by John Ellis
Nearing three months of age, our new daughter is entering a fun stage of development. All stages of a child’s growth are fun, to be sure, but there are certain stages that are extra interesting because those changes are not just physical but also existential and phenomenological.
During her first few weeks of life, Teaghan’s changes were mostly internal. While we knew growth was happening, the development of the neurons in her brain were largely hidden from us. Of course, external changes happened that gave us some insight into her growth and provided evidence of what the science of human development tells us happens. However, those changes were small and mostly the deepening of responses that were already present. Now, though, Teaghan’s development includes the discovery of her SELF.
“Who are we?” and its twin “what makes us who we are?” are two questions that philosophers have puzzled over for thousands of years. The rise of modern psychology starting with Wilhelm Wundt in the late 19th century combined with the fascinating evolution of the various neurosciences has upended many of the questions and previous answers of ontology. That being said, while providing helpful guardrails and illuminating insights, science has failed to create a distinctly materialist program of ontology and anthropology that succeeds in unseating philosophy (and theology) from its throne. Science struggles to answer questions of who and why we are. Teaghan gives me a living demonstration of this every day.
She has yet to discover that she has hands. She’s getting close, though, and I’m able to observe in real time this growing understanding in her. For sure, her developing neural connections play a role; we are psychosomatic wholes after all. While mental states aren’t reducible to brain activity and vice versa, neither are the two unrelated. Philosopher John Searle reminds us, “In general, mental states have an irreducibly subjective ontology.” So, more importantly for the discovery of her SELF is how her growing awareness of hands is dependent on relatedness; there is a subjective aspect coursing through her development.
Part of that subjective aspect has been defined as intentionality. As a general rule, our mental states are directed at something or someone. The field of philosophy of mind explains, “Noticing the perspectival character of conscious experience is a good way to remind ourselves that all intentionality is aspectual. Seeing an object from a point of view, for example, is seeing it under certain aspects and not others. In this sense, all seeing is ‘seeing as.’” Heidegger’s phenomenology provides a helpful explanation.
The German phenomenologist liked to use the example of a dining room table. We believe that we share the same knowledge of what a dining room table is. To be sure, we generally share a meaning (the sign culture assigns the signified). If I asked ten people to draw a dining room table, all ten pictures would be similar and recognizable as, well, a dining room table. Value, though, is a different story. Value is what we colloquially tend to mean when we say meaning. Value is what kitchen table means to me; it’s relational. Make sense? Heidegger pointed out that our relation to kitchen table is inseparable from our experiences around it.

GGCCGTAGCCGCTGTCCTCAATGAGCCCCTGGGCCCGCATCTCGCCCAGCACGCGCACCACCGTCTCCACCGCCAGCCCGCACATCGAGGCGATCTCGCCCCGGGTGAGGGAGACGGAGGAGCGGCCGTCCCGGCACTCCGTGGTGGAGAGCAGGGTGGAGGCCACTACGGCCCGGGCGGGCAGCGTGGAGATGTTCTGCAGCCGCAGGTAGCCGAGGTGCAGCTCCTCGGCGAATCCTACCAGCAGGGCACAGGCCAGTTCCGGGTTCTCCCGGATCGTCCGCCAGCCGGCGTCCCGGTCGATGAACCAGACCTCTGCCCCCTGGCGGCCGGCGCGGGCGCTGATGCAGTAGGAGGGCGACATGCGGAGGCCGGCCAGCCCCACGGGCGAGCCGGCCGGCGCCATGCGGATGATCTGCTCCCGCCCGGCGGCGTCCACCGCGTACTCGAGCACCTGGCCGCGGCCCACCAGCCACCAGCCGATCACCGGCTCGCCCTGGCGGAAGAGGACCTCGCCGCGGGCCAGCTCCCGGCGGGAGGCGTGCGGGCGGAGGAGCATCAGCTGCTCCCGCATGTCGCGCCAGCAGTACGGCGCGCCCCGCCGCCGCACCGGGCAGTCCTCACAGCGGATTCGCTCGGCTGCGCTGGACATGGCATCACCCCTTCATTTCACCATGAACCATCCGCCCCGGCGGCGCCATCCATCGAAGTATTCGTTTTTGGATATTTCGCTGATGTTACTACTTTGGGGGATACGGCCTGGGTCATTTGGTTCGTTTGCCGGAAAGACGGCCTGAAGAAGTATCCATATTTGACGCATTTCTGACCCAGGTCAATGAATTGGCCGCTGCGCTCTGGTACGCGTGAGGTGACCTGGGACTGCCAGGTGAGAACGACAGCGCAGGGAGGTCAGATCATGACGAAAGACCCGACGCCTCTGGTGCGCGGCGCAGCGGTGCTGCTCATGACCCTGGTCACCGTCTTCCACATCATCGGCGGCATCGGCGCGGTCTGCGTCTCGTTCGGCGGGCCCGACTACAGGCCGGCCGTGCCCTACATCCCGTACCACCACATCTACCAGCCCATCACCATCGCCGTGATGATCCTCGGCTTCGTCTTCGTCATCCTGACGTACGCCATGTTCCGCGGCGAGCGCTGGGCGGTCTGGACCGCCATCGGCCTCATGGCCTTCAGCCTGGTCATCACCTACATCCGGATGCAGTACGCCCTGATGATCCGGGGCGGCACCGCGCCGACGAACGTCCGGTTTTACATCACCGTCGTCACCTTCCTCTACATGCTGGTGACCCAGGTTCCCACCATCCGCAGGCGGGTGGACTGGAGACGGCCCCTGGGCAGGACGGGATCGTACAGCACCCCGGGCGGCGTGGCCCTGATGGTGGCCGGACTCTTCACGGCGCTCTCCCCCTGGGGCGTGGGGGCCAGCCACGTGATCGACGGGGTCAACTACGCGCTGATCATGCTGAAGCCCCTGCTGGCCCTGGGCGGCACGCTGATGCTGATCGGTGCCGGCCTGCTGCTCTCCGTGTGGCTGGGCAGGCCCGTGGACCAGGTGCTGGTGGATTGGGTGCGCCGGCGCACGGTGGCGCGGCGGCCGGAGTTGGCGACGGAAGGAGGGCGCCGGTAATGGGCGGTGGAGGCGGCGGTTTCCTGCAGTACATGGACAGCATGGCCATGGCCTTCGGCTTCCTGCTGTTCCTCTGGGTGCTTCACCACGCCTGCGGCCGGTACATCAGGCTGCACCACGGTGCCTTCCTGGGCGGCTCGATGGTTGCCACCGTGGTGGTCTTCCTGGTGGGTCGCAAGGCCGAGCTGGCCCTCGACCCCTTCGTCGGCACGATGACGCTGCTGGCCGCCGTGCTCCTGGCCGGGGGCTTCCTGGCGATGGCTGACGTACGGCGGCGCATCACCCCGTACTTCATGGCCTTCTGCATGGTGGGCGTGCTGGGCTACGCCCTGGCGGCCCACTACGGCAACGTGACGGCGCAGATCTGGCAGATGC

So, back to Teaghan. Watching her discover her SELF is an exercise in watching this relational intentionality play out. Who she is – who she’s becoming – is inseparable from her experiences. She’s discovering her hands in large part because her hands are building a relationship with things and people outside of her SELF. It’s through these relationships that her SELF is revealed and, importantly, developed, which, in turn, deepens intentionality. As a very important sidenote: This is why creating shalom in a baby and child’s world as best we can is vital.
Watching Teaghan play in her chair early this morning reminded me of a quote from Herman Bavinck. It’s also the genesis for this short article. Writing in Philosophy of Revelation, the famed theologian contends, “The core of our self-consciousness is, as Schleiermacher perceived much more clearly than Kant, not autonomy but a feeling of dependence. In the act of becoming conscious of ourselves we become conscious of ourselves as creatures. … We feel ourselves dependent on everything around us; we are not alone.”
Our SELF is one of dependence. We are not autonomous individuals flirting with solipsism. We are creaturely creatures who are defined by relationships. Our SELF doesn’t exist apart from relationships. The question is, in our own development, how are we relating to the world, other SELFs, and God? We can’t discover the answer to the question “who are we?” until we understand the importance of the question “how do I relate?” and are willing to interact with it honestly. Who we are is inseparable from relationships.
 John Searle, The Rediscovery of the Mind (Cambridge, MA: The MIT Press, 2002), 19.
 Searle, The Rediscovery of the Mind, 131.
 Herman Bavinck, Philosophy of Revelation: A New Annotated Edition ed. Cory Brock and Nathaniel Sutanto (Peabody, MA: Hendrickson Publishers), 57.